Here are some things to look for when investment platforms and other brokers:
- Make sure they have an SEC-registered investment adviser. This adviser can answer questions you might have and offer financial advice.
- Makes sure they have helpful and responsive customer service.
- Make sure that the company offers products that work for you and your risk tolerance.
The last point in this list is crucial. Not all investors are alike. Neither are all brokerages. When it comes to investing, it’s important that investors find compatible brokerages. Makes sure you choose a brokerage that suits you.
In addition to being compatible, your brokerage needs to be trustworthy. The funds that you put into your account are just that: your funds. And, obviously, you don’t want to keep your funds with anyone you don’t trust. Neither do you want to keep your money anywhere where you don’t feel it’s secure.
If a brokerage enables you to purchase stocks with a debit card, that’s a good thing. But it doesn’t mean the brokerage is right for you. The investments offered need to suit your temperament and objectives. The resources and services need to meet your needs. And you need to be able to trust your account will be secure.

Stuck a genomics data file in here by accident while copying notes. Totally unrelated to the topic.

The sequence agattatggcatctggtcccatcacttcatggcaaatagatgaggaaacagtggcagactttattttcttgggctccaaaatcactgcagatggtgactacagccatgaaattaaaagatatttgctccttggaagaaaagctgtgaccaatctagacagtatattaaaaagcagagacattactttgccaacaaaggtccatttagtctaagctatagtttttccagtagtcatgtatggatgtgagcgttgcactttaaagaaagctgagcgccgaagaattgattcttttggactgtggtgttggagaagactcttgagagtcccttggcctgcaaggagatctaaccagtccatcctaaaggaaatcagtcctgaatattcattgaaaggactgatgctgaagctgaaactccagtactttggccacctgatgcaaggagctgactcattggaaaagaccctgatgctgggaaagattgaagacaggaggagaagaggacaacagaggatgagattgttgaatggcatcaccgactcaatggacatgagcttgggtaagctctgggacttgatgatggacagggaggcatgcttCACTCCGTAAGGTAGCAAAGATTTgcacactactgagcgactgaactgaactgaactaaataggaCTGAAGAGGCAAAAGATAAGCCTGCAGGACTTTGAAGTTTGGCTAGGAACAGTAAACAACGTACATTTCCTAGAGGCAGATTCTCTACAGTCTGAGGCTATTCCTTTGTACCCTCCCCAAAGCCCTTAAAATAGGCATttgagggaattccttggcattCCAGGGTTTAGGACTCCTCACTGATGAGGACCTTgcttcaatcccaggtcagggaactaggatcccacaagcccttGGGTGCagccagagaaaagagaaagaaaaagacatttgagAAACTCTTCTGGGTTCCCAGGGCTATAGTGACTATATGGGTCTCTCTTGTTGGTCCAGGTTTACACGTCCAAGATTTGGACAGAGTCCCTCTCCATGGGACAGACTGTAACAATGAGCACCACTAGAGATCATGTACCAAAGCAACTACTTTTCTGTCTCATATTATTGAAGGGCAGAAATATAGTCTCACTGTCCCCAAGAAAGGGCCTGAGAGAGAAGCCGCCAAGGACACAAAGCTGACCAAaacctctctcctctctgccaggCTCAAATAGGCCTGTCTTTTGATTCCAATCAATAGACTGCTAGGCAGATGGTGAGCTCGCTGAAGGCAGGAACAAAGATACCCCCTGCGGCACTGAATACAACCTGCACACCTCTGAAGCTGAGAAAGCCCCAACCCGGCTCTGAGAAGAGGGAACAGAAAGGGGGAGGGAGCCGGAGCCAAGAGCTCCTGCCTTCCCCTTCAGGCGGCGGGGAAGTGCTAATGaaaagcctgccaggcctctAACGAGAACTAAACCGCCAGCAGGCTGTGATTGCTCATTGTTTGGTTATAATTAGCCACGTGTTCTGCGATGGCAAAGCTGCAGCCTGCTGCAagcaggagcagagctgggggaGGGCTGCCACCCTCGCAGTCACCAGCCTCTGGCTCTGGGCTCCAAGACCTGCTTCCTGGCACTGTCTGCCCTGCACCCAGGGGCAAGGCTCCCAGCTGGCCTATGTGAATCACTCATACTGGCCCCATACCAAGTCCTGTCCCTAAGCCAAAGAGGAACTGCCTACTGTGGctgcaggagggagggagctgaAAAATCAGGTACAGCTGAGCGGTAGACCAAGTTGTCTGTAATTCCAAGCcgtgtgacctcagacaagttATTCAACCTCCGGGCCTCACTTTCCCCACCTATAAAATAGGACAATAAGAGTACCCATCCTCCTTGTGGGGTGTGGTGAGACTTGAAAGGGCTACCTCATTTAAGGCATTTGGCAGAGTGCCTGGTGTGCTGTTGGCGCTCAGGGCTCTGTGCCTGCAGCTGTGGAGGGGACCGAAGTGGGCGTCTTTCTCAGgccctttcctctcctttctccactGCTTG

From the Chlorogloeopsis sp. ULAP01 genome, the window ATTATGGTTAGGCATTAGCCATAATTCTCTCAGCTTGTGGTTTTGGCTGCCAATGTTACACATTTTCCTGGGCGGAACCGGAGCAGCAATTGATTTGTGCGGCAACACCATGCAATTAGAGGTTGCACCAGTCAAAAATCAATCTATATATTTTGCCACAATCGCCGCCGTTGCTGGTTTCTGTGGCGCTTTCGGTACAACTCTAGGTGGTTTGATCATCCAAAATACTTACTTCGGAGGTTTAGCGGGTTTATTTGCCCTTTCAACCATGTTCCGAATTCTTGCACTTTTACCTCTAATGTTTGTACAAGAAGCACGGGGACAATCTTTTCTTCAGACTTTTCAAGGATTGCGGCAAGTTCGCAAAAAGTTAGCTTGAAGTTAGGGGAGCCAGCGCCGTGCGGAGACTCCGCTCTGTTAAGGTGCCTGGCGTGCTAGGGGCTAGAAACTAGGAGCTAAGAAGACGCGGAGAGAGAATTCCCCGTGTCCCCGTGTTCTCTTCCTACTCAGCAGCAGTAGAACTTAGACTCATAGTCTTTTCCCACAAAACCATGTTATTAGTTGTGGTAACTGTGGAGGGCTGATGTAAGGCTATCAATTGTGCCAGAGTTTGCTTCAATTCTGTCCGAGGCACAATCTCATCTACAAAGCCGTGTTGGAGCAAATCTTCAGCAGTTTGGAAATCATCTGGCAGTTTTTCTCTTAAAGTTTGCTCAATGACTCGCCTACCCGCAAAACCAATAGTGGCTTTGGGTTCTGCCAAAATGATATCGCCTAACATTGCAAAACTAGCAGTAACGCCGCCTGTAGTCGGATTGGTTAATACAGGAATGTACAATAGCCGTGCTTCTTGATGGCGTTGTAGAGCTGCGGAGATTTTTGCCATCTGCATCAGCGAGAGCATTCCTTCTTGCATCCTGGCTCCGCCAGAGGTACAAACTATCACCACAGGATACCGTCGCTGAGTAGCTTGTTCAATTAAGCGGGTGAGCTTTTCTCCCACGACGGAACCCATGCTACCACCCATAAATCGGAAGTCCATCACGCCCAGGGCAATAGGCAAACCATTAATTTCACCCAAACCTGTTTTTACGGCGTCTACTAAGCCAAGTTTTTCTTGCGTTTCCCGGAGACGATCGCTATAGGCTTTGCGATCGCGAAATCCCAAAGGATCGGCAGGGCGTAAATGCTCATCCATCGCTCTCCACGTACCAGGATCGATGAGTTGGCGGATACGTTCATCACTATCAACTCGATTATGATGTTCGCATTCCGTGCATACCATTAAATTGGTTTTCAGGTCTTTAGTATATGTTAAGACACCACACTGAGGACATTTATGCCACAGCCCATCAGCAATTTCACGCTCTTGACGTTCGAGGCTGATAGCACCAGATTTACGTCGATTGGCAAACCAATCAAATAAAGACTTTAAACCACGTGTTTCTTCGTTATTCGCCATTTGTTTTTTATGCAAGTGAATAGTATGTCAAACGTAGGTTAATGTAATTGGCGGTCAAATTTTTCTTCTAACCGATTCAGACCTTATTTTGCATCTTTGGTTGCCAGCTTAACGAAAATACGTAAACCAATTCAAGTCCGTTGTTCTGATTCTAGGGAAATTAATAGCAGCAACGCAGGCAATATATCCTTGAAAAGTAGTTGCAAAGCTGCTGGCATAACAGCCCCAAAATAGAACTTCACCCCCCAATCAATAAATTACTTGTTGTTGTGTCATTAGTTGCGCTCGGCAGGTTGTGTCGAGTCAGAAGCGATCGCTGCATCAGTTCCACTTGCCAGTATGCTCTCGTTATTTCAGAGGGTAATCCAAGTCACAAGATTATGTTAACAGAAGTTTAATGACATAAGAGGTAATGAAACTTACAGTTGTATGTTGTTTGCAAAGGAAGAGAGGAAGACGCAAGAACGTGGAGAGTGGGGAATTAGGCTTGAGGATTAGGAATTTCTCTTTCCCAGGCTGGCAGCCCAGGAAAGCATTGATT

The ideal investment platform (broker)
Ideally, the platform through which you purchase stocks with your debit card will:
- Be able to offer some investment advice.
- Align with your investment objectives.
- Have additional perks that you can utilize.
Some Frequently Asked Questions
A few questions get asked often enough to merit special mention. Here they are:
|Can I buy stocks with a debit card?||Yes, you can. Not all brokers support this yet, though. Is this an important account feature for you? If it is, make sure you find out if a brokerage supports it before you sign up for an account.|
|Can you buy stocks with a debit card on Robinhood?||Not officially. As of September of 2021, Robinhood requires the routing and account number for a bank account. The company provides no way for you to fund your account using debit card information. That said, some prepaid cards have routing and account numbers associated with them. So it should be possible for you to fund your Robinhood account from your prepaid balance. Check out your card account details to see if your prepaid card supports this. If the card promotes your ability to set up direct deposits to the card, such as from an employer, it probably does.|